It's very difficult here in America, even here in Iowa, because we have forces that are so determined to remove the United States from the world community in many ways, that want to fight our participation in the United Nations and our role as peacekeepers around the world. We have a real problem here, because people are not necessarily totally convinced that paying attention to the global community and paying attention particularly to the United Nations can make a difference in whether or not you have a decent job, decent health care, can take care of your children, or have a decent education. But the Beijing conference shows that those things are intrinsically connected.

DAVIDSON: Speaking at the opening session of the Iowa meeting, Ross said it's important to coordinate the work of the various movements for social change.

ROSS: We need to make sure that the women's rights movement, the human rights [movement], the social change movement, the gay and lesbian movement, and the environmental movement—all these social movements—are connected through the prism of human rights. We have to use our tools, our instruments (like the Platform of Action), the Convention on Elimination of Discrimination Against Women (otherwise known as CEDAW) to excite our people. The way I explain CEDAW to the grassroots women, I think, is instructive. Most of the women I work with (rural, black, amd poor women) don't have an idea that Beijing even took place much less that there's something in it for them.

But the way I talk about CEDAW to them, I tell them, if you wanted to protect yourself from unpaid, unfair working conditions, you'd have to pass a law on that. If you wanted to protect yourself from rape, you'd have to pass a law on that. If you wanted to protect yourself from an inferior education, you'd have to pass a law on that. What CEDAW does is pass all those laws at the same time, instead of making you work on it one by one by one by one. You know those sisters, who ain't never even been out of Athens, Georgia, get it. That's the kind of connections we need to make.

DAVIDSON: Loretta Ross said, "The UN's convention on the elimination of all forms of discrimination against women encompasses many issues that affect women's lives." Ivanka Corti from Italy is chairperson of the UN committee that is pushing for the ratification of CEDAW.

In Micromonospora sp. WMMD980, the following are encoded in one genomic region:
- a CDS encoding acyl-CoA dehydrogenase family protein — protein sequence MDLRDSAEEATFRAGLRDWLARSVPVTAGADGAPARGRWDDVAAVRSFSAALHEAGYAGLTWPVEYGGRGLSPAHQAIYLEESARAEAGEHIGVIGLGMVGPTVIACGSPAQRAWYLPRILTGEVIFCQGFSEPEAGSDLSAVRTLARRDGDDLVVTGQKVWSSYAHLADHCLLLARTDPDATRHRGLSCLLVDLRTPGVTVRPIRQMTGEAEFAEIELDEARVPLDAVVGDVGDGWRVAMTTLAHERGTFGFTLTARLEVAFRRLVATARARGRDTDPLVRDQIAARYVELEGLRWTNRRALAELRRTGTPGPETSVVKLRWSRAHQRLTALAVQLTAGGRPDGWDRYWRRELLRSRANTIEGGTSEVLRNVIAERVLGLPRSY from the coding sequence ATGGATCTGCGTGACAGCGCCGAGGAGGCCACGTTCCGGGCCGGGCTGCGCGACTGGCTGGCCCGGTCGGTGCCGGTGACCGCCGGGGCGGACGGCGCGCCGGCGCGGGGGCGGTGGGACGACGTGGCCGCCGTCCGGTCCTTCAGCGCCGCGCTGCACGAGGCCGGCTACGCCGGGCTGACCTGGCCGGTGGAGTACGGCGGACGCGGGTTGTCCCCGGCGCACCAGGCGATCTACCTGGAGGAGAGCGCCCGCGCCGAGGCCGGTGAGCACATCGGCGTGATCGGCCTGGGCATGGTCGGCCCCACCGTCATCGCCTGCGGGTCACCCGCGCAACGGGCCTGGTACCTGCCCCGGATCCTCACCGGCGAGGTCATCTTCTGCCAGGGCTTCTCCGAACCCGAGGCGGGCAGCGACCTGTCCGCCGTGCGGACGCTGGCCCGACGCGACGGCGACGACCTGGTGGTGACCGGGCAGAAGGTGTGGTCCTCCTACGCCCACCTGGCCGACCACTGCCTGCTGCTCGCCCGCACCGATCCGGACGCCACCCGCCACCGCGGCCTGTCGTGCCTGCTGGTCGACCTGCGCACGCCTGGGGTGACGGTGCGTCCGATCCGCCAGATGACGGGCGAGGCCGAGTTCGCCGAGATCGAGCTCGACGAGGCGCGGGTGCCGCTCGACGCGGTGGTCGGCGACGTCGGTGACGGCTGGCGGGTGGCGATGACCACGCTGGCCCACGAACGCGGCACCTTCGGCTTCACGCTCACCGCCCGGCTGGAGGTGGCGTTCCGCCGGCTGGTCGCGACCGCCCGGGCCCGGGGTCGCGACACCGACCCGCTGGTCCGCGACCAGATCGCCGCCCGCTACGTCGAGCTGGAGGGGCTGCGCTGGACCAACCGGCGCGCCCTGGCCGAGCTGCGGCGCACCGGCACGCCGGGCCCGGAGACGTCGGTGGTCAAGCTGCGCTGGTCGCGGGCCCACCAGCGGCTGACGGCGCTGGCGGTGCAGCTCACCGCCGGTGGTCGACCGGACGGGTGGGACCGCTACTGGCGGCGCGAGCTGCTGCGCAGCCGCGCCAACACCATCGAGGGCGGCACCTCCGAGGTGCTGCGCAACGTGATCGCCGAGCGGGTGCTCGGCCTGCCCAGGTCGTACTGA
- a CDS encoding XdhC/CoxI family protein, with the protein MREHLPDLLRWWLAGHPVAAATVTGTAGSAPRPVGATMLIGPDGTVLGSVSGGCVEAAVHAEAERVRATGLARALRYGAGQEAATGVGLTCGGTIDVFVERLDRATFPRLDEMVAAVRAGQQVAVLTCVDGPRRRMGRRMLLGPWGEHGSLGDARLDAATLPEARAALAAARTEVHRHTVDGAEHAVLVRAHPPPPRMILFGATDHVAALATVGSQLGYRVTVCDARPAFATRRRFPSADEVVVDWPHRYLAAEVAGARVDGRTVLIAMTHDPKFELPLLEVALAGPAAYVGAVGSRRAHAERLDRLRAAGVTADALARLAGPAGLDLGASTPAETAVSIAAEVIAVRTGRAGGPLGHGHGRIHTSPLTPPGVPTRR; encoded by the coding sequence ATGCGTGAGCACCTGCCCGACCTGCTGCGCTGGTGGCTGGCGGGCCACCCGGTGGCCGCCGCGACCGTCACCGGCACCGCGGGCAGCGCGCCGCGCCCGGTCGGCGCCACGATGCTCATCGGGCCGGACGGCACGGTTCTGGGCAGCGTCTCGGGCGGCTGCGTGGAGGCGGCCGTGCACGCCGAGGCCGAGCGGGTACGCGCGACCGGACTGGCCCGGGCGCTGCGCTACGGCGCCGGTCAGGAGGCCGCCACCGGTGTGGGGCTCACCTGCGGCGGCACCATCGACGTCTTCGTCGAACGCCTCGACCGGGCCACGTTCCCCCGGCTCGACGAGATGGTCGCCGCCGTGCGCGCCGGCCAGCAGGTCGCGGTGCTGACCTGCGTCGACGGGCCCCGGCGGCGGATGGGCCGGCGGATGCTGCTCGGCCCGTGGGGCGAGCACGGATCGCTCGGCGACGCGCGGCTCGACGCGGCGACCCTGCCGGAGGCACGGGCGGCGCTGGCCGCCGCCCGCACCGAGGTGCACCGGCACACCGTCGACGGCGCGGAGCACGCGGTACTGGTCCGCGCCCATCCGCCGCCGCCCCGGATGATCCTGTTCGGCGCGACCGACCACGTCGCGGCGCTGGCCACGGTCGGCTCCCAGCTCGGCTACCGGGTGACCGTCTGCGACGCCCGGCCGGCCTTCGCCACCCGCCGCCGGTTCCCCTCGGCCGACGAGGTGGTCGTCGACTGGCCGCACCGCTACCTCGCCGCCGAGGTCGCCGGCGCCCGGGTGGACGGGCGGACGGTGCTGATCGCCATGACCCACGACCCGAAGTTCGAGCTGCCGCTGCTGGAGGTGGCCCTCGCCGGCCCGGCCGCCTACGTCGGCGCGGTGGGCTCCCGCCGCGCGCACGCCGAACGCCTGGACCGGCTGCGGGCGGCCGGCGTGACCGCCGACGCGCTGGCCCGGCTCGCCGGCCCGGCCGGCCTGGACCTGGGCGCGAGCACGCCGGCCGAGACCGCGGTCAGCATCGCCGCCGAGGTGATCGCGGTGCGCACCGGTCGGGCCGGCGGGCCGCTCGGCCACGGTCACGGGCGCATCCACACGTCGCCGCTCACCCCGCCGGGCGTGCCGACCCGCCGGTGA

IVANKA CORTI: You have to elaborate a strategy to mobilize yourselves to see the uselessness of that, both from the political signs for the United States not to be together with the few countries, conservative-oriented governments, together in the same team. This is a political issue. Secondly, it's on behalf of the changing of some of your laws which concerns half the population of the United States. For us to see though, it will be very important to have the only superpower as a state party, because it is very difficult to understand people when you go and say you have 147 countries that ratified—for instance, Yemen, Bangladesh, Morocco, Senegal, and so on. I can go on, and Indonesia. What about the United States? You say the United States didn't ratify, and we know very well that United States, first of all, has a very strong feminist movement. The feminist movement was born in the United States and then came to Europe and all the European countries have already ratified them. What is the reason that the United States has not ratified this convention?

DAVIDSON: As far as the countries that haven't ratified, do you see momentum building toward ratification or do you see forces that are making it more difficult for the countries who haven't yet ratified it?

CORTI: There is an engagement of the United Nations for the universal ratification of the convention by the year 2000. I hope we will reach nearly universal ratification. But I am not sure whether we will have universal [ratification], because some countries (and the foreseen very well also in Beijing now) are on very strong, conservative positions as far as women are concerned. I have my doubts that they will sign in a term of five years only.

DAVIDSON: You are listening to Common Ground, a program on world affairs sponsored by the Stanley Foundation. We're talking with various grassroots organizers and other national leaders about their work to carry out the ideas put forth at last year's Fourth World Conference on Women held by the United Nations in China. Common Ground is a service of the Stanley Foundation, a nonprofit, nonpartisan organization that conducts a wide range of programs meant to provoke thought and encourage dialogue on world affairs.

We were discussing the efforts to get governments to adopt the UN's convention to eliminate all forms of discrimination against women. Because the US government has yet to adopt CEDAW as it is known, Ellen Dorsey, as associate professor in Peace and Conflict Resolution at American University is building a grassroots campaign to get local governments to adopt that convention.

ELLEN DORSEY: One interesting thing that was done in Iowa City, which is increasingly being looked to as a model for post-Beijing implementation around the United States, is endorsing both the ratification and implementation of CEDAW (Convention on the Elimination of All Forms of Discrimination Against Women). CEDAW is in essence the international bill of women's rights. What CEDAW establishes is international standards of women's rights that individuals around the world can use as a benchmark by which to measure the successfulness of countries' performance on upholding women's rights. What makes CEDAW a powerful mechanism beyond even just the standards is that it compels governments to study how their laws, and to enact laws, that are consistent with the standards in CEDAW, as well as to do a report on their own performance on upholding women's rights—which then gives women a point of discussion, a place to organize, and a point of leverage over the policy process.